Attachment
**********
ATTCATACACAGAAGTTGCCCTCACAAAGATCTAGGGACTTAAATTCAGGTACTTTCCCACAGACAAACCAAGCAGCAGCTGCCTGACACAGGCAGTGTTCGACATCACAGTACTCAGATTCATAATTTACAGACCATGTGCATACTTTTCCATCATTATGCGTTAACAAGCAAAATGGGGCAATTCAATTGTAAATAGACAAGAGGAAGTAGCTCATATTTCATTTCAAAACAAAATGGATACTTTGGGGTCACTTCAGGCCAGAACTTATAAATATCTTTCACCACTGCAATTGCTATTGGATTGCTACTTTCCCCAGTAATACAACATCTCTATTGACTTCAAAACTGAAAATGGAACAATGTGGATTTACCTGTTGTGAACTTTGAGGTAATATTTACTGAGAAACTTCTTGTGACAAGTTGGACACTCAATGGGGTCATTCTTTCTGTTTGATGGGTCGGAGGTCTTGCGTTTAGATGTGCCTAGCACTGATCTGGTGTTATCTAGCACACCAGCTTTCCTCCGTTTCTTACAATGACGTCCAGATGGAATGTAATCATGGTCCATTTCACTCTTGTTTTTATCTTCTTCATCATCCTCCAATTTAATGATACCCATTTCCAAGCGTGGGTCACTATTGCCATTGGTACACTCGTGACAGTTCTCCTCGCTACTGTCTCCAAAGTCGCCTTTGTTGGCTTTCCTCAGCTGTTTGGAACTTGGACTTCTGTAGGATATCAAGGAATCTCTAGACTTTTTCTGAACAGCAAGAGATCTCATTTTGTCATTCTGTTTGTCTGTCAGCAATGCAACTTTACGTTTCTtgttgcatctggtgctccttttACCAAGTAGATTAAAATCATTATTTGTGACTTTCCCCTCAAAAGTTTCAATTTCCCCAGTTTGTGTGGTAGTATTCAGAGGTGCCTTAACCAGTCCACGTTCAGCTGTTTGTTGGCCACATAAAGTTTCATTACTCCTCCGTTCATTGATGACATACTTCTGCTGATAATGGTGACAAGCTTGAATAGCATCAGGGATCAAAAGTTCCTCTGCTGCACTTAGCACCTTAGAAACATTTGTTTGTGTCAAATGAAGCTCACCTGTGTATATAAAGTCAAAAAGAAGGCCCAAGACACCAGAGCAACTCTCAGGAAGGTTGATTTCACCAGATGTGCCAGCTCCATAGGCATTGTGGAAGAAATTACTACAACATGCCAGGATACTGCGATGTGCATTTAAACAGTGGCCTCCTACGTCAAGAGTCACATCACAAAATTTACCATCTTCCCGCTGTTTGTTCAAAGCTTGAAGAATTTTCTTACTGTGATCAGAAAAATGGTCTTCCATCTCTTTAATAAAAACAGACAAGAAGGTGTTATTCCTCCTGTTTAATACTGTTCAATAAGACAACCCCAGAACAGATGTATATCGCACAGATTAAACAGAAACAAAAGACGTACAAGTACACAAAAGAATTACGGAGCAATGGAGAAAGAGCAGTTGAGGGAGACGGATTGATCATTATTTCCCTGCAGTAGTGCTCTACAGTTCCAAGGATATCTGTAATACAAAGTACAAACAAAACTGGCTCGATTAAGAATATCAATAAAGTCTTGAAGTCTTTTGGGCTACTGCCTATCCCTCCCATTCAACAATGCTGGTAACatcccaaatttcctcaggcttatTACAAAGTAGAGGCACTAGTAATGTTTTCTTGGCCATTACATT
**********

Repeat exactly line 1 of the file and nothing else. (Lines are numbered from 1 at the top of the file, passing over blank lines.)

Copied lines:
ATTCATACACAGAAGTTGCCCTCACAAAGATCTAGGGACTTAAATTCAGGTACTTTCCCACAGACAAACCAAGCAGCAGCTGCCTGACACAGGCAGTGTTCGACATCACAGTACTCAGATTCATAATTTACAGACCATGTGCATACTTTTCCATCATTATGCGTTAACAAGCAAAATGGGGCAATTCAATTGTAAATAGACAAGAGGAAGTAGCTCATATTTCATTTCAAAACAAAATGGATACTTTGGGGTCACTTCAGGCCAGAACTTATAAATATCTTTCACCACTGCAATTGCTATTGGATTGCTACTTTCCCCAGTAATACAACATCTCTATTGACTTCAAAACTGAAAATGGAACAATGTGGATTTACCTGTTGTGAACTTTGAGGTAATATTTACTGAGAAACTTCTTGTGACAAGTTGGACACTCAATGGGGTCATTCTTTCTGTTTGATGGGTCGGAGGTCTTGCGTTTAGATGTGCCTAGCACTGATCTGGTGTTATCTAGCACACCAGCTTTCCTCCGTTTCTTACAATGACGTCCAGATGGAATGTAATCATGGTCCATTTCACTCTTGTTTTTATCTTCTTCATCATCCTCCAATTTAATGATACCCATTTCCAAGCGTGGGTCACTATTGCCATTGGTACACTCGTGACAGTTCTCCTCGCTACTGTCTCCAAAGTCGCCTTTGTTGGCTTTCCTCAGCTGTTTGGAACTTGGACTTCTGTAGGATATCAAGGAATCTCTAGACTTTTTCTGAACAGCAAGAGATCTCATTTTGTCATTCTGTTTGTCTGTCAGCAATGCAACTTTACGTTTCTtgttgcatctggtgctccttttACCAAGTAGATTAAAATCATTATTTGTGACTTTCCCCTCAAAAGTTTCAATTTCCCCAGTTTGTGTGGTAGTATTCAGAGGTGCCTTAACCAGTCCACGTTCAGCTGTTTGTTGGCCACATAAAGTTTCATTACTCCTCCGTTCATTGATGACATACTTCTGCTGATAATGGTGACAAGCTTGAATAGCATCAGGGATCAAAAGTTCCTCTGCTGCACTTAGCACCTTAGAAACATTTGTTTGTGTCAAATGAAGCTCACCTGTGTATATAAAGTCAAAAAGAAGGCCCAAGACACCAGAGCAACTCTCAGGAAGGTTGATTTCACCAGATGTGCCAGCTCCATAGGCATTGTGGAAGAAATTACTACAACATGCCAGGATACTGCGATGTGCATTTAAACAGTGGCCTCCTACGTCAAGAGTCACATCACAAAATTTACCATCTTCCCGCTGTTTGTTCAAAGCTTGAAGAATTTTCTTACTGTGATCAGAAAAATGGTCTTCCATCTCTTTAATAAAAACAGACAAGAAGGTGTTATTCCTCCTGTTTAATACTGTTCAATAAGACAACCCCAGAACAGATGTATATCGCACAGATTAAACAGAAACAAAAGACGTACAAGTACACAAAAGAATTACGGAGCAATGGAGAAAGAGCAGTTGAGGGAGACGGATTGATCATTATTTCCCTGCAGTAGTGCTCTACAGTTCCAAGGATATCTGTAATACAAAGTACAAACAAAACTGGCTCGATTAAGAATATCAATAAAGTCTTGAAGTCTTTTGGGCTACTGCCTATCCCTCCCATTCAACAATGCTGGTAACatcccaaatttcctcaggcttatTACAAAGTAGAGGCACTAGTAATGTTTTCTTGGCCATTACATT